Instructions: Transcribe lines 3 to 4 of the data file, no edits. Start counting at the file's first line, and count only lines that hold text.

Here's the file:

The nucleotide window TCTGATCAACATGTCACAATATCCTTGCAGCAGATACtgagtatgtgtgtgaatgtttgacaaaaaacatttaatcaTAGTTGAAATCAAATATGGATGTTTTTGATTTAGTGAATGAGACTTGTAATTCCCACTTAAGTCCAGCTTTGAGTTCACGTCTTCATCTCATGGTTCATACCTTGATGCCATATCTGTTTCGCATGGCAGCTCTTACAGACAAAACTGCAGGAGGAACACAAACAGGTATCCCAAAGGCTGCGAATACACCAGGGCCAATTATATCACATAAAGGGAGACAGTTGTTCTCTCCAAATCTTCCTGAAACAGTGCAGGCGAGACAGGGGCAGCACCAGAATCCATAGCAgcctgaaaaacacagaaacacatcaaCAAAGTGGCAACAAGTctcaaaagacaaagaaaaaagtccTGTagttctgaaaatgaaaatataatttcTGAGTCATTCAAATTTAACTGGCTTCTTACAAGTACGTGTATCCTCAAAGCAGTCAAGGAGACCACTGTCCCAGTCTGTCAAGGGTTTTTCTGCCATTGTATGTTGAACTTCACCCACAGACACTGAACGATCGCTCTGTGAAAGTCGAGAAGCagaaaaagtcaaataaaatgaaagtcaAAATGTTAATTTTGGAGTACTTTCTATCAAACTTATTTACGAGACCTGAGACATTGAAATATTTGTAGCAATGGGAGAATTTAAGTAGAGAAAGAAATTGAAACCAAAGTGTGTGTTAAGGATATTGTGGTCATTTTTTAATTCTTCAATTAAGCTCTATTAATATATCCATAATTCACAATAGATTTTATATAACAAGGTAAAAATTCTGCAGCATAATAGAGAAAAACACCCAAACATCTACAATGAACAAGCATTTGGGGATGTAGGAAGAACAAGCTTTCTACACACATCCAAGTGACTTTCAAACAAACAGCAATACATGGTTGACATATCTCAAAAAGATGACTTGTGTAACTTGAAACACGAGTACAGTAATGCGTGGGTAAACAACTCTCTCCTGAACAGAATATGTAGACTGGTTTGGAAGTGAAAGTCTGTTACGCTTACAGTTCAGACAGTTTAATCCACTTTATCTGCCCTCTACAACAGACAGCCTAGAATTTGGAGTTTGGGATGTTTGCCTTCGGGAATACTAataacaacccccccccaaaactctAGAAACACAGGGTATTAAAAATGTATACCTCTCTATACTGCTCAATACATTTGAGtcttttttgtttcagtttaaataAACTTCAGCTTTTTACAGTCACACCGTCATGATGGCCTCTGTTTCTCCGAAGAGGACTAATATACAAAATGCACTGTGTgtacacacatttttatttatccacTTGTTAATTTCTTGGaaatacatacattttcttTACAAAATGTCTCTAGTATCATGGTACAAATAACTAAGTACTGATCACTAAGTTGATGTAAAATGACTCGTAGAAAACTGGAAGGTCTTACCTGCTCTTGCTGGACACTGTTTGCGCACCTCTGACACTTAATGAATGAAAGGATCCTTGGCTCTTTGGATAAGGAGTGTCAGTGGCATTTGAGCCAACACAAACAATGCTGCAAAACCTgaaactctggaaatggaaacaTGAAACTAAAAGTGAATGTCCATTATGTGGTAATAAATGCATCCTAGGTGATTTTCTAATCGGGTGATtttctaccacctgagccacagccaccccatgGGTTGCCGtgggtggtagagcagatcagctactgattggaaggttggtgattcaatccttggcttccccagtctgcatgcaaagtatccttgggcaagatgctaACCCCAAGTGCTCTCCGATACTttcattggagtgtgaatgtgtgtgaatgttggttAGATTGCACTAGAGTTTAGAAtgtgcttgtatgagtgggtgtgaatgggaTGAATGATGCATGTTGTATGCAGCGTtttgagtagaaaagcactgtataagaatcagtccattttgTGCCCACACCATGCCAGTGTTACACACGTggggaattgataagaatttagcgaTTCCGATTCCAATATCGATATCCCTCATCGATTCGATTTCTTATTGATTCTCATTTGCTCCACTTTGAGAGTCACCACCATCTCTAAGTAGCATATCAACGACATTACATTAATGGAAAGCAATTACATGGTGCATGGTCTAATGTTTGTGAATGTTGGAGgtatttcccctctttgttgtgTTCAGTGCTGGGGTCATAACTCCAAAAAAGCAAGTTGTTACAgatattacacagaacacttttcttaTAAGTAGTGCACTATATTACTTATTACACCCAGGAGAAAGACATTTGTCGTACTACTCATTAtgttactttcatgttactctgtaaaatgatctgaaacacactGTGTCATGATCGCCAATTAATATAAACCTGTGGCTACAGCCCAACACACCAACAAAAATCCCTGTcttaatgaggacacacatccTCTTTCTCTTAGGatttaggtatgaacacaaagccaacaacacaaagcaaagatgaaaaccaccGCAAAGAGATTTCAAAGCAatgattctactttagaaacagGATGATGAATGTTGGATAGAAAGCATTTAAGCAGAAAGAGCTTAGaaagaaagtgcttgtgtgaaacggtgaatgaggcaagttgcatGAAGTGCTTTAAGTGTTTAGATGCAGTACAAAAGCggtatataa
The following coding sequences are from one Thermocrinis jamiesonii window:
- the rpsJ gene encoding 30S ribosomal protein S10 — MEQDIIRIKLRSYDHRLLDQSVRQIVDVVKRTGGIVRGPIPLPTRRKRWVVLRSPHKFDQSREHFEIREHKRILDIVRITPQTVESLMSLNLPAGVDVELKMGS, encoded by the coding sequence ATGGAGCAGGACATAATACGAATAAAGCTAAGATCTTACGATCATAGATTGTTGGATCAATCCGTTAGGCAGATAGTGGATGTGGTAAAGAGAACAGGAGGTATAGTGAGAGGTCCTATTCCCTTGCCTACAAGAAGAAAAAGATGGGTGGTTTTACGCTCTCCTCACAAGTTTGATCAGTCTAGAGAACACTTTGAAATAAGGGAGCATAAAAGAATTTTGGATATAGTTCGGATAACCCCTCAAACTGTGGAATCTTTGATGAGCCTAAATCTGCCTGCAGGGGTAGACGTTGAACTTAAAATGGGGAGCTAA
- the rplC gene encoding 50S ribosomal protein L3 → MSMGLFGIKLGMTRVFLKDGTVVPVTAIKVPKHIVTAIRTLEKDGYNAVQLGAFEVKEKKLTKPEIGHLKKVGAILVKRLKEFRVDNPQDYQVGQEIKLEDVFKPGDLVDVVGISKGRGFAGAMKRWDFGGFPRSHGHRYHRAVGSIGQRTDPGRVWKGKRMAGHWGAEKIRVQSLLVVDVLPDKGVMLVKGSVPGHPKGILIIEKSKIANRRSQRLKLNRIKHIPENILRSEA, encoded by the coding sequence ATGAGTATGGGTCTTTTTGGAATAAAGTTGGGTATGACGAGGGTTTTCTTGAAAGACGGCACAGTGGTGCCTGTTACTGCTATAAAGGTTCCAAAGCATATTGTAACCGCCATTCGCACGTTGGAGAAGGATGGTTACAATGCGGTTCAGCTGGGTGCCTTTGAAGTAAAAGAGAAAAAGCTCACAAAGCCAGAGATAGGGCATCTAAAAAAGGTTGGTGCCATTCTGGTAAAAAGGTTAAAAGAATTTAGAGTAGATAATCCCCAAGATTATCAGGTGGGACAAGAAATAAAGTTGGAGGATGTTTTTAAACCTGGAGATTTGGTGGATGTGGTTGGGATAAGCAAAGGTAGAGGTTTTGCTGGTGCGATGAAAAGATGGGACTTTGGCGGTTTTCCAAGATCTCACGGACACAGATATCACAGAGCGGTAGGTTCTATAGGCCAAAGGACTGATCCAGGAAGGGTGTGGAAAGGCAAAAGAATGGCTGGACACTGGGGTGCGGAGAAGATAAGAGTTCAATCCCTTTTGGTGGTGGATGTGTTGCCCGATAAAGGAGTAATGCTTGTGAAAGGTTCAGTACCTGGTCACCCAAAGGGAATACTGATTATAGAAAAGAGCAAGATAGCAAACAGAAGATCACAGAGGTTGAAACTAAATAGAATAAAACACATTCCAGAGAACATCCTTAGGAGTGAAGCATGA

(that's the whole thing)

- the rpsJ gene encoding 30S ribosomal protein S10 — MEQDIIRIKLRSYDHRLLDQSVRQIVDVVKRTGGIVRGPIPLPTRRKRWVVLRSPHKFDQSREHFEIREHKRILDIVRITPQTVESLMSLNLPAGVDVELKMGS, encoded by the coding sequence ATGGAGCAGGACATAATACGAATAAAGCTAAGATCTTACGATCATAGATTGTTGGATCAATCCGTTAGGCAGATAGTGGATGTGGTAAAGAGAACAGGAGGTATAGTGAGAGGTCCTATTCCCTTGCCTACAAGAAGAAAAAGATGGGTGGTTTTACGCTCTCCTCACAAGTTTGATCAGTCTAGAGAACACTTTGAAATAAGGGAGCATAAAAGAATTTTGGATATAGTTCGGATAACCCCTCAAACTGTGGAATCTTTGATGAGCCTAAATCTGCCTGCAGGGGTAGACGTTGAACTTAAAATGGGGAGCTAA
- the rplC gene encoding 50S ribosomal protein L3 → MSMGLFGIKLGMTRVFLKDGTVVPVTAIKVPKHIVTAIRTLEKDGYNAVQLGAFEVKEKKLTKPEIGHLKKVGAILVKRLKEFRVDNPQDYQVGQEIKLEDVFKPGDLVDVVGISKGRGFAGAMKRWDFGGFPRSHGHRYHRAVGSIGQRTDPGRVWKGKRMAGHWGAEKIRVQSLLVVDVLPDKGVMLVKGSVPGHPKGILIIEKSKIANRRSQRLKLNRIKHIPENILRSEA, encoded by the coding sequence ATGAGTATGGGTCTTTTTGGAATAAAGTTGGGTATGACGAGGGTTTTCTTGAAAGACGGCACAGTGGTGCCTGTTACTGCTATAAAGGTTCCAAAGCATATTGTAACCGCCATTCGCACGTTGGAGAAGGATGGTTACAATGCGGTTCAGCTGGGTGCCTTTGAAGTAAAAGAGAAAAAGCTCACAAAGCCAGAGATAGGGCATCTAAAAAAGGTTGGTGCCATTCTGGTAAAAAGGTTAAAAGAATTTAGAGTAGATAATCCCCAAGATTATCAGGTGGGACAAGAAATAAAGTTGGAGGATGTTTTTAAACCTGGAGATTTGGTGGATGTGGTTGGGATAAGCAAAGGTAGAGGTTTTGCTGGTGCGATGAAAAGATGGGACTTTGGCGGTTTTCCAAGATCTCACGGACACAGATATCACAGAGCGGTAGGTTCTATAGGCCAAAGGACTGATCCAGGAAGGGTGTGGAAAGGCAAAAGAATGGCTGGACACTGGGGTGCGGAGAAGATAAGAGTTCAATCCCTTTTGGTGGTGGATGTGTTGCCCGATAAAGGAGTAATGCTTGTGAAAGGTTCAGTACCTGGTCACCCAAAGGGAATACTGATTATAGAAAAGAGCAAGATAGCAAACAGAAGATCACAGAGGTTGAAACTAAATAGAATAAAACACATTCCAGAGAACATCCTTAGGAGTGAAGCATGA